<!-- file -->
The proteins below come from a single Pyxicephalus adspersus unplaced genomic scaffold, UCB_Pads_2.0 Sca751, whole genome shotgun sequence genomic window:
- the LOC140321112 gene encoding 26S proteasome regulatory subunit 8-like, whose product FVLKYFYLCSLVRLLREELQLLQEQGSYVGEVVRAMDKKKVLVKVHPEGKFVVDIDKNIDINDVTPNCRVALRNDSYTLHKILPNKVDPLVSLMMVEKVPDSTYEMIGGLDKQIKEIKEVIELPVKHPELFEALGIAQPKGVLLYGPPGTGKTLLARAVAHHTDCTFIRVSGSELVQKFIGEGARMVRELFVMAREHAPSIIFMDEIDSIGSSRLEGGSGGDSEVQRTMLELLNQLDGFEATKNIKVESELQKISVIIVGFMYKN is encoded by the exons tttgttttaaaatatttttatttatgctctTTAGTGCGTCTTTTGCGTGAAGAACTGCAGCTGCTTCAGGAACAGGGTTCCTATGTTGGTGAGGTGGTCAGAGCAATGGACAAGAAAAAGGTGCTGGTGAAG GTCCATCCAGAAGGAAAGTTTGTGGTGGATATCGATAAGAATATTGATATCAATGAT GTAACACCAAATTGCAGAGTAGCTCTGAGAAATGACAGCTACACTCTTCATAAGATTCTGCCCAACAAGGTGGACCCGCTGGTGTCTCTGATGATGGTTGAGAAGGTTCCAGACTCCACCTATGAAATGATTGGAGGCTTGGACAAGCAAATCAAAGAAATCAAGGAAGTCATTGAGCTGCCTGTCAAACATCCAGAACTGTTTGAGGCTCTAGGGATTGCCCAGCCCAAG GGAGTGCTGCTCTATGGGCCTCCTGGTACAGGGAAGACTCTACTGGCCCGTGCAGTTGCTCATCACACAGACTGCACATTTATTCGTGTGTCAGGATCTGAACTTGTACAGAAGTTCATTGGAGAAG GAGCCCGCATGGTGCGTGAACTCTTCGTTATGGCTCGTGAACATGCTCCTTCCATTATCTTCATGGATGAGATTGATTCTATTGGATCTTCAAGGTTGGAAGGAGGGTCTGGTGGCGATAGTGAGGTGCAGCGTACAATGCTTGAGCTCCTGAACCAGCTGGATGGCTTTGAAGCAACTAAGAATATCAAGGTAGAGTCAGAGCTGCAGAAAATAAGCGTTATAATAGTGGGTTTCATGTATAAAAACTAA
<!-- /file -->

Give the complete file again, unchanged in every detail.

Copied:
The proteins below come from a single Pyxicephalus adspersus unplaced genomic scaffold, UCB_Pads_2.0 Sca751, whole genome shotgun sequence genomic window:
- the LOC140321112 gene encoding 26S proteasome regulatory subunit 8-like, whose product FVLKYFYLCSLVRLLREELQLLQEQGSYVGEVVRAMDKKKVLVKVHPEGKFVVDIDKNIDINDVTPNCRVALRNDSYTLHKILPNKVDPLVSLMMVEKVPDSTYEMIGGLDKQIKEIKEVIELPVKHPELFEALGIAQPKGVLLYGPPGTGKTLLARAVAHHTDCTFIRVSGSELVQKFIGEGARMVRELFVMAREHAPSIIFMDEIDSIGSSRLEGGSGGDSEVQRTMLELLNQLDGFEATKNIKVESELQKISVIIVGFMYKN is encoded by the exons tttgttttaaaatatttttatttatgctctTTAGTGCGTCTTTTGCGTGAAGAACTGCAGCTGCTTCAGGAACAGGGTTCCTATGTTGGTGAGGTGGTCAGAGCAATGGACAAGAAAAAGGTGCTGGTGAAG GTCCATCCAGAAGGAAAGTTTGTGGTGGATATCGATAAGAATATTGATATCAATGAT GTAACACCAAATTGCAGAGTAGCTCTGAGAAATGACAGCTACACTCTTCATAAGATTCTGCCCAACAAGGTGGACCCGCTGGTGTCTCTGATGATGGTTGAGAAGGTTCCAGACTCCACCTATGAAATGATTGGAGGCTTGGACAAGCAAATCAAAGAAATCAAGGAAGTCATTGAGCTGCCTGTCAAACATCCAGAACTGTTTGAGGCTCTAGGGATTGCCCAGCCCAAG GGAGTGCTGCTCTATGGGCCTCCTGGTACAGGGAAGACTCTACTGGCCCGTGCAGTTGCTCATCACACAGACTGCACATTTATTCGTGTGTCAGGATCTGAACTTGTACAGAAGTTCATTGGAGAAG GAGCCCGCATGGTGCGTGAACTCTTCGTTATGGCTCGTGAACATGCTCCTTCCATTATCTTCATGGATGAGATTGATTCTATTGGATCTTCAAGGTTGGAAGGAGGGTCTGGTGGCGATAGTGAGGTGCAGCGTACAATGCTTGAGCTCCTGAACCAGCTGGATGGCTTTGAAGCAACTAAGAATATCAAGGTAGAGTCAGAGCTGCAGAAAATAAGCGTTATAATAGTGGGTTTCATGTATAAAAACTAA